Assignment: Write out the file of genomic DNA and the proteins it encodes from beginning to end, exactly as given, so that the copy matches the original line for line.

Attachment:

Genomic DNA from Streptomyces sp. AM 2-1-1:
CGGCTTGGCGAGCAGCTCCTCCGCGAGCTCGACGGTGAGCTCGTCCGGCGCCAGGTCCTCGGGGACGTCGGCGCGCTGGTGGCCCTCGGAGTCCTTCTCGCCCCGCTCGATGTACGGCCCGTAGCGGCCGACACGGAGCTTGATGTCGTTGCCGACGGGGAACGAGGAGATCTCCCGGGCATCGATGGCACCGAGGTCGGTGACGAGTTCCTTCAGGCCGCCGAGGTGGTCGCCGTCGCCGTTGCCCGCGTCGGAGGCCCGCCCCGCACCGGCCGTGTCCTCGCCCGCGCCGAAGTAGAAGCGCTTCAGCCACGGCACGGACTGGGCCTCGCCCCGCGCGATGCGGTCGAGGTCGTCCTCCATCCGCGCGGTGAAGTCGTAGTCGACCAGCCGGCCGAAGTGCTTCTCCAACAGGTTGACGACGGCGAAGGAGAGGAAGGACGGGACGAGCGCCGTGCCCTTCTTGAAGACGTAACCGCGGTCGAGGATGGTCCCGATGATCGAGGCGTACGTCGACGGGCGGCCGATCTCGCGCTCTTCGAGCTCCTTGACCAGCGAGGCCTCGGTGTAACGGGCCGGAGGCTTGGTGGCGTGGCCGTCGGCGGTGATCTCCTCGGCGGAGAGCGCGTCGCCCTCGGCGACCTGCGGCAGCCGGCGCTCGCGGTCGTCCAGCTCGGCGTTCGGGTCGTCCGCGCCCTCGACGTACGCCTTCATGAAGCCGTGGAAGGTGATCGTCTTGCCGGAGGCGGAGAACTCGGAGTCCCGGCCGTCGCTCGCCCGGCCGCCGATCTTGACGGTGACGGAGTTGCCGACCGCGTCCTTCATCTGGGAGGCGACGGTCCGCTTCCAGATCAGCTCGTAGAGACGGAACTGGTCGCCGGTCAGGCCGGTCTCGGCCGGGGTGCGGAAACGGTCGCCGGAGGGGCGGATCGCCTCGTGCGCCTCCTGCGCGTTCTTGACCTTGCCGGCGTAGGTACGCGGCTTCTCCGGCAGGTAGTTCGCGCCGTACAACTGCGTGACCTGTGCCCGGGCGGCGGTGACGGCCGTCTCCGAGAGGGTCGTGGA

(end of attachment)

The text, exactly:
Genomic DNA from Streptomyces sp. AM 2-1-1:
CGGCTTGGCGAGCAGCTCCTCCGCGAGCTCGACGGTGAGCTCGTCCGGCGCCAGGTCCTCGGGGACGTCGGCGCGCTGGTGGCCCTCGGAGTCCTTCTCGCCCCGCTCGATGTACGGCCCGTAGCGGCCGACACGGAGCTTGATGTCGTTGCCGACGGGGAACGAGGAGATCTCCCGGGCATCGATGGCACCGAGGTCGGTGACGAGTTCCTTCAGGCCGCCGAGGTGGTCGCCGTCGCCGTTGCCCGCGTCGGAGGCCCGCCCCGCACCGGCCGTGTCCTCGCCCGCGCCGAAGTAGAAGCGCTTCAGCCACGGCACGGACTGGGCCTCGCCCCGCGCGATGCGGTCGAGGTCGTCCTCCATCCGCGCGGTGAAGTCGTAGTCGACCAGCCGGCCGAAGTGCTTCTCCAACAGGTTGACGACGGCGAAGGAGAGGAAGGACGGGACGAGCGCCGTGCCCTTCTTGAAGACGTAACCGCGGTCGAGGATGGTCCCGATGATCGAGGCGTACGTCGACGGGCGGCCGATCTCGCGCTCTTCGAGCTCCTTGACCAGCGAGGCCTCGGTGTAACGGGCCGGAGGCTTGGTGGCGTGGCCGTCGGCGGTGATCTCCTCGGCGGAGAGCGCGTCGCCCTCGGCGACCTGCGGCAGCCGGCGCTCGCGGTCGTCCAGCTCGGCGTTCGGGTCGTCCGCGCCCTCGACGTACGCCTTCATGAAGCCGTGGAAGGTGATCGTCTTGCCGGAGGCGGAGAACTCGGAGTCCCGGCCGTCGCTCGCCCGGCCGCCGATCTTGACGGTGACGGAGTTGCCGACCGCGTCCTTCATCTGGGAGGCGACGGTCCGCTTCCAGATCAGCTCGTAGAGACGGAACTGGTCGCCGGTCAGGCCGGTCTCGGCCGGGGTGCGGAAACGGTCGCCGGAGGGGCGGATCGCCTCGTGCGCCTCCTGCGCGTTCTTGACCTTGCCGGCGTAGGTACGCGGCTTCTCCGGCAGGTAGTTCGCGCCGTACAACTGCGTGACCTGTGCCCGGGCGGCGGTGACGGCCGTCTCCGAGAGGGTCGTGGA